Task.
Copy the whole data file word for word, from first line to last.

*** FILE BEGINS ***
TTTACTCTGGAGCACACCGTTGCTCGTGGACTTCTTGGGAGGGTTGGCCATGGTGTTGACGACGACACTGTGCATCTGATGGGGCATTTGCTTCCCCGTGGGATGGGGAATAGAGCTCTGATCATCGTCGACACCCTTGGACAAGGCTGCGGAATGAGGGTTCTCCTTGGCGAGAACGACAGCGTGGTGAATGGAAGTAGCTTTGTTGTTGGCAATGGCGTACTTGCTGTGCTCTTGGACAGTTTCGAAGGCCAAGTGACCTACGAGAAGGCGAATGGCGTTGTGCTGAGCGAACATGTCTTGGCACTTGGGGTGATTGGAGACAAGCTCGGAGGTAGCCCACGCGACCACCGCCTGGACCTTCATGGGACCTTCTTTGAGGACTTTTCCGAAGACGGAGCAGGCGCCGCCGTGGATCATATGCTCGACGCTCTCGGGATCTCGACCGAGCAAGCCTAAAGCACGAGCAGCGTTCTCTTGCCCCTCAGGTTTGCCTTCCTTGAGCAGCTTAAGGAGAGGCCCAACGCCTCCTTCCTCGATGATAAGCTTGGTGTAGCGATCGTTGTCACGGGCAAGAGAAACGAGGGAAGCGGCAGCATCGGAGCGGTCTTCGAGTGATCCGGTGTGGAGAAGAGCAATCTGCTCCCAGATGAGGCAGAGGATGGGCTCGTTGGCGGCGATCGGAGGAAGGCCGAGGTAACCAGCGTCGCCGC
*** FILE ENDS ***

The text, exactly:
TTTACTCTGGAGCACACCGTTGCTCGTGGACTTCTTGGGAGGGTTGGCCATGGTGTTGACGACGACACTGTGCATCTGATGGGGCATTTGCTTCCCCGTGGGATGGGGAATAGAGCTCTGATCATCGTCGACACCCTTGGACAAGGCTGCGGAATGAGGGTTCTCCTTGGCGAGAACGACAGCGTGGTGAATGGAAGTAGCTTTGTTGTTGGCAATGGCGTACTTGCTGTGCTCTTGGACAGTTTCGAAGGCCAAGTGACCTACGAGAAGGCGAATGGCGTTGTGCTGAGCGAACATGTCTTGGCACTTGGGGTGATTGGAGACAAGCTCGGAGGTAGCCCACGCGACCACCGCCTGGACCTTCATGGGACCTTCTTTGAGGACTTTTCCGAAGACGGAGCAGGCGCCGCCGTGGATCATATGCTCGACGCTCTCGGGATCTCGACCGAGCAAGCCTAAAGCACGAGCAGCGTTCTCTTGCCCCTCAGGTTTGCCTTCCTTGAGCAGCTTAAGGAGAGGCCCAACGCCTCCTTCCTCGATGATAAGCTTGGTGTAGCGATCGTTGTCACGGGCAAGAGAAACGAGGGAAGCGGCAGCATCGGAGCGGTCTTCGAGTGATCCGGTGTGGAGAAGAGCAATCTGCTCCCAGATGAGGCAGAGGATGGGCTCGTTGGCGGCGATCGGAGGAAGGCCGAGGTAACCAGCGTCGCCGC